Rich man, poor man: a ‘Fiddler’ for yesterday and today

Portland Center Stage reclaims the urgency in a familiar musical about "us" versus "them"

The fabulous bottle dance. Photo: Patrick Weishampel

The fabulous bottle dance. Photo: Patrick Weishampel

A friend who is not the biggest opera or classical ballet fan on the face of the planet refers with puckish disdain to the musical stage’s seemingly unending enthusiasm for “happy peasants.” I’m not sure what he thinks of “Fiddler on the Roof,” the great Broadway musical based on Sholem Aleichem’s stories of life in the Jewish quarter of a Russian village in the late 1900s and early years of the 20th century. But maybe, in Anatevka’s case, he makes an exception. After all, the peasants in “Fiddler” aren’t just colorful patches of exotic background. They’re what the whole shebang’s about.

The peasants of this shabby little town are certainly happy, in an ingrown sense, feasting and working and loving and drinking and squabbling like there’s no place else on Earth, at least that matters. Left to their own devices, they could go on like this forever.

They are not, of course, left to their own devices. And, with a malevolent world crashing in on them, their happiness turns to despair, heartbreak, and exile. Yet even as he packs the remains of his family for a forced and uncertain journey to America, Tevye the milkman exudes a heavy-muscled and deeply ingrained endurance that is wedded to – well, not happiness, exactly, but a darkly buoyant and sustaining, and very Jewish, humor. Tevye is an optimist in spite of himself, and certainly in spite of the evidence of the world he’s forced to live in. And that optimism, which was both a liberalizing and a liberating force, helped lighten the story’s heavy load and turn “Fiddler” into one of the biggest-selling shows in Broadway history.

When “Fiddler” debuted in 1964, memories of World War II were still fresh in much of the audiences’ minds. So was the establishment of Israel. The horror of the Nazis’ “final solution” still ran deep in the collective psyche – the realization of just how far down a dark and terrible path a supposedly civilized culture can go when it allows its prejudices to be fully unleashed. The story of “Fiddler” brought home to a sensitized American public that had only recently begun to break out of its own isolationism (and that was struggling mightily, in the midst of the civil rights movement, with its own prejudices) that Hitler was an aberration only in degree: anti-Semitism was a centuries-long plague; the pogroms of eastern Europe were part of a pattern.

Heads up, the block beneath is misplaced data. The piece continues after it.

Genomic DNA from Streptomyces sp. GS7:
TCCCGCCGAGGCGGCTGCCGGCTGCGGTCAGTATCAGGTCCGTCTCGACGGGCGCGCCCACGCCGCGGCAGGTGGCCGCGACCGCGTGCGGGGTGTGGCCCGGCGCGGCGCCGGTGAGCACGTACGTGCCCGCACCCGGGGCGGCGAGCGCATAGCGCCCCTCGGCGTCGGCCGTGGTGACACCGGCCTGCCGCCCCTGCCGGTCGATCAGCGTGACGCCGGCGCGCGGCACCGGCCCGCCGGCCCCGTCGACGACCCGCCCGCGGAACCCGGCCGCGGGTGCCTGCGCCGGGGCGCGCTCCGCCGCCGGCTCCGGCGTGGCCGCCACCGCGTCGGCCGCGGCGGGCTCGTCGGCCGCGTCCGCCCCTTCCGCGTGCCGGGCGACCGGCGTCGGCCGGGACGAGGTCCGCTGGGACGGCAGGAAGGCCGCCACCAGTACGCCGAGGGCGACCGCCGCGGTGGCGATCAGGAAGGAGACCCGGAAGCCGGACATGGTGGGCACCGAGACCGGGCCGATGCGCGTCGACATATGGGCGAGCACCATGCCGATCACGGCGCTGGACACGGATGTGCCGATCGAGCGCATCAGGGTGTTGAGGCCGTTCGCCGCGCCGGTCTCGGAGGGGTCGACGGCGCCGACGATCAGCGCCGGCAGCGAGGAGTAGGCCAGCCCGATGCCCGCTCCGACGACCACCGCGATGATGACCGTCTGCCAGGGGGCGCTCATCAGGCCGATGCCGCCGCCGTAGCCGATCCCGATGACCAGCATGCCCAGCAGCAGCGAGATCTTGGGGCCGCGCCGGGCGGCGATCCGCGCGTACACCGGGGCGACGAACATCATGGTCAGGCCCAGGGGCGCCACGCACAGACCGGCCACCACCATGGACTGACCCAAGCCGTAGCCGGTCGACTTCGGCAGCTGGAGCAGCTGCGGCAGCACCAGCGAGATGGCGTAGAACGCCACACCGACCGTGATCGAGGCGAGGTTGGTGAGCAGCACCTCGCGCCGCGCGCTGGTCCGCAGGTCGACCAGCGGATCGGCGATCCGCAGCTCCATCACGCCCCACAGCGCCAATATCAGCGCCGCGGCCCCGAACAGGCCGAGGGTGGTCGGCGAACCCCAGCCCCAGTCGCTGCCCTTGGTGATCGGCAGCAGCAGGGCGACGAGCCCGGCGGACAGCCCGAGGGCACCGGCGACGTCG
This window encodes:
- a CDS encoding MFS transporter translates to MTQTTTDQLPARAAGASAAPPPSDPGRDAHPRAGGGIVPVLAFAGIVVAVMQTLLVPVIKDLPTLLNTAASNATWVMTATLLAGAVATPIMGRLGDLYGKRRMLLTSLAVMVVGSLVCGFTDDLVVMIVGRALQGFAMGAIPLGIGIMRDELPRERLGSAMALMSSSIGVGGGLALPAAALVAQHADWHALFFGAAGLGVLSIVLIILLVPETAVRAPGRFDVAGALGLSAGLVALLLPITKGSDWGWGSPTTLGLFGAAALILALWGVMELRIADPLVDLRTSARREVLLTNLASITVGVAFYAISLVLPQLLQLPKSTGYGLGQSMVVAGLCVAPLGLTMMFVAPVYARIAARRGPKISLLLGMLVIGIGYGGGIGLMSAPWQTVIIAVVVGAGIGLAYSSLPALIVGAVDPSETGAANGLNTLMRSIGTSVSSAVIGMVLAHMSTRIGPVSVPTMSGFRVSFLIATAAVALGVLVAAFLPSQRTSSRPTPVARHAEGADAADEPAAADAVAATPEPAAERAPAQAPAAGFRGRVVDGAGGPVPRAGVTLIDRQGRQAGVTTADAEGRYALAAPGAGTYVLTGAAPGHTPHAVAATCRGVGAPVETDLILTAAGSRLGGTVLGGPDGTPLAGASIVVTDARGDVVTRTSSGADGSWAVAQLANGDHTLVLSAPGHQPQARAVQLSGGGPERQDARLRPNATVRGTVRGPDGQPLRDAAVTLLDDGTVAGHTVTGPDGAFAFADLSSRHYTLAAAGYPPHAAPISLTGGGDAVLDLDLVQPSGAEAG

David Studwell as Tevye. Photo: Patrick Weishampel

David Studwell as Tevye. Photo: Patrick Weishampel

The core of the musical’s story, Tevye’s great struggle, was how to define “us” as opposed to “them”: can a tight-knit group be so embracing as it rolls with the times that it loses its identity? “Fiddler” was one of a handful of works from Broadway’s postwar golden age – “South Pacific” and “West Side Story” were others – that fused song and dance with contemplations on the corrosive impact of ethnic and cultural suspicion. Their viewpoints were earnestly, and even bravely, liberal: the townsfolk of “Fiddler” may seem quaint and comic, but deep down they’re just like “us” (whoever “we” happen to be). Real differences were papered over, somewhat innocently, in an attempt to embrace the essential oneness of us all. The harder task, of course, is to embrace the other when the differences seem substantive – when, for instance, devout Christians and Jews and Muslims and unbelievers share the same territory and must learn somehow to get along with one another.

That’s one of the reasons I very much like Portland Center Stage’s new production of “Fiddler,” which opened Friday night on the Main Stage of the Gerding Theater at the Armory. Yes, the cast is excellent, and the design’s intriguing, and director Chris Coleman, a man with a deep feeling for the pleasures and possibilities of the musical theater, keeps the long story clipping at a brisk and rhythmic pace.